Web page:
Tamihi Logging Company (TLC) will be proceeding with plans to log 49 hectares of Crown land on the north side of Pattison Creek this year, according to TLC manager Ted Holtby.
Holtby and Westrek geologist Tim Smith met with Hatzic Valley residents last Thursday night at McConnell Creek Hall to explain the plan and listen to concerns including landslides.
About 75 residents attended the meeting to try to convince the logging company to reconsider its plans.
“We have opposite points of view,” said Holtby after the meeting. “We’re still proceeding. We have a right to be there.”
The harvest will be done by helicopter, said Holtby, who recognized the need for various levels of tree retention in the area.
“It’s a partial harvest,” he stated, noting the area will be separated into three blocks. About 85 per cent of trees will be removed from the largest block, and 35 per cent will be removed from each of the remaining two areas.
One helicopter will be used, and it will generally run seven days a week, weather permitting, explained Holtby, adding the aircraft will not operate before 7 a.m.
It’s difficult to predict how long logging will go on because the work is dependent on good weather, but if 800 cubic metres are harvested in an eight-hour work day, then logging should be finished in about 23 days, said Holtby, estimating 18 to 20 truckloads will be hauled out during weekdays.
Smith studied the ground in the area for six months and determined an old logging road built in the 1940s posed the biggest risk to the valley.
Unmaintained drainage structures are impeding drainage patterns on the mountain, which increases the likelihood of a landslide initiated along the route, he said, recommending deactivation of the road, which would require an excavator to stabilize the hill.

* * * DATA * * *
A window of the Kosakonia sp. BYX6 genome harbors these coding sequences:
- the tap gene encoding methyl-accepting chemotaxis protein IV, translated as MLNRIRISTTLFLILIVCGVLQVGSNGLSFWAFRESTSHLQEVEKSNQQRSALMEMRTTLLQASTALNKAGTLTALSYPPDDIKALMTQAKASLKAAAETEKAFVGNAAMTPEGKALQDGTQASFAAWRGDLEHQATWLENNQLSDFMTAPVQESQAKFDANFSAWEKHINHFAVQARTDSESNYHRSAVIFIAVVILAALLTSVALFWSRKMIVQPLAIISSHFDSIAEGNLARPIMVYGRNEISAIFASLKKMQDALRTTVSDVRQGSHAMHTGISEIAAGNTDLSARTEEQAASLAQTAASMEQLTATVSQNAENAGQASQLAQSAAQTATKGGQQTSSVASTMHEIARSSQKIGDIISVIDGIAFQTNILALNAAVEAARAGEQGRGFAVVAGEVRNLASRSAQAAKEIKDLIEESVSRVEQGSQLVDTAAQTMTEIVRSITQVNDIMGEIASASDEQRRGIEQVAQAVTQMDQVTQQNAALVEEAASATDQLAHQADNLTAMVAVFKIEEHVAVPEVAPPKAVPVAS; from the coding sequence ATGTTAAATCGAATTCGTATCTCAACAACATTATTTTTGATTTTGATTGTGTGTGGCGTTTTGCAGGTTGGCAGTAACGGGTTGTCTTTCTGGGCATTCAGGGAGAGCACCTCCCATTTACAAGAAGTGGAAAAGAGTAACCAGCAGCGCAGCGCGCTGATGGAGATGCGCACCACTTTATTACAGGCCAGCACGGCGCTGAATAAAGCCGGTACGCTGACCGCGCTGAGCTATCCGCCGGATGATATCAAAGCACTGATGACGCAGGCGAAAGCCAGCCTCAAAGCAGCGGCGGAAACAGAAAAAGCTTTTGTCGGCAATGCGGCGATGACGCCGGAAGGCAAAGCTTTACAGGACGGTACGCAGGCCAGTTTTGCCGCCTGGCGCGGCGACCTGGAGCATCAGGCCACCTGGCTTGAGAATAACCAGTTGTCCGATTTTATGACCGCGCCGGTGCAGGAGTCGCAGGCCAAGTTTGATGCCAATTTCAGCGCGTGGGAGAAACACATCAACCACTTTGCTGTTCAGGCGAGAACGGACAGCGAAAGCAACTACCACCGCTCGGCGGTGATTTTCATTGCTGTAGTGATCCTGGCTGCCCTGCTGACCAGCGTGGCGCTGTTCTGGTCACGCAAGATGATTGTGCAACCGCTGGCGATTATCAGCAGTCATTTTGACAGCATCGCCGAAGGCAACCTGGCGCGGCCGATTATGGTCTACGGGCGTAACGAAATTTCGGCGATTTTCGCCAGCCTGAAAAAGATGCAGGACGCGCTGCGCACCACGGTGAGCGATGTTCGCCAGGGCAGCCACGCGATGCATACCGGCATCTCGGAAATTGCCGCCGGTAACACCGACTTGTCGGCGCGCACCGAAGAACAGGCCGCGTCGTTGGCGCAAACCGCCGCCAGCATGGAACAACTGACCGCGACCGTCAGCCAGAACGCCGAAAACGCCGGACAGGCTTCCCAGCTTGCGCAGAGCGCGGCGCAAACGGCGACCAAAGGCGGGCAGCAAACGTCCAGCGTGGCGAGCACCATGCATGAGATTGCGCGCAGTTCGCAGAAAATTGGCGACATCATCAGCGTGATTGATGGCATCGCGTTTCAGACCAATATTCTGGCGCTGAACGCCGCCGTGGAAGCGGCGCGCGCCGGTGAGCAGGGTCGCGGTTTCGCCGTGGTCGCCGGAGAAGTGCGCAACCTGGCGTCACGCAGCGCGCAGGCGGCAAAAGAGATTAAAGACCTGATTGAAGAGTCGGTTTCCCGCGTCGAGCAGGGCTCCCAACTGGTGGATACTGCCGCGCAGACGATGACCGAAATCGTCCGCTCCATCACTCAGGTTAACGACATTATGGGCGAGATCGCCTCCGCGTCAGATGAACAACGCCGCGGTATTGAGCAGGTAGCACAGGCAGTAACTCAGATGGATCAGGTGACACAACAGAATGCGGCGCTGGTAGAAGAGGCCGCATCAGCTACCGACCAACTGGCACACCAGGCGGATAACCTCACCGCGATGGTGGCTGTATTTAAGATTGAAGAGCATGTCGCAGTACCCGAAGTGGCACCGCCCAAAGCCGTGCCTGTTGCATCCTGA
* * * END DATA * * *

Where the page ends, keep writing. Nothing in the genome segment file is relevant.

Such plans would have to be discussed with the Ministry of Forest Lands and Natural Resource Operations as well as the Scowlitz First Nations, which holds the licence for the area.
With the road deactivated, Smith said he is confident the slide risk is low.
“What [TLC is] doing, in my professional opinion, won’t increase the risk of a slide,” said Smith.
But area residents disagreed.
“There are huge water problems when it rains hard,” said one speaker. “You’ll never see them if you don’t go there when it rains … chances are something will happen if you log it. Even if you don’t log, there’s still a problem. It’s a safety risk up there.”
There are 14 creeks in the Hatzic Valley that run into Legace Creek, just north of Dale Road. Pattison is the largest water course in that system, and it flows into Hatzic Lake before reaching the Fraser River.
“We have water coming down too fast to a creek that’s already full of sediment,” maintained Sharie Conroy president of Hatzic Prairie, Durieu and McConnell Creek Ratepayers Association. “The water can’t get to Hatzic Lake fast enough, so it floods.”
No logging should be considered until the creeks are cleaned and a plan is in place to keep them clean, said Conroy.
Residents pointed to 2003 flooding as an example of their worst fears, when half a dozen creeks, including Pattison and Legace, spilled their banks as rocks rolled down the mountainside.
Abbotsford-Mission MLA Simon Gibson said a lot of money has been spent on drainage already, but the problem is ongoing because the slopes of Durieu Ridge within the Cascade watershed, of which Pattison Creek is a part, are naturally unstable.
There have been 184 landslides in the Hatzic Valley region between 1952 and 2005. According to the report, authored by Tom Millard, research geomorphologist, 134 of those were related to forestry activity, and only 10 have occurred since 1993.
TLC could begin removing trees from the area as early as mid-May.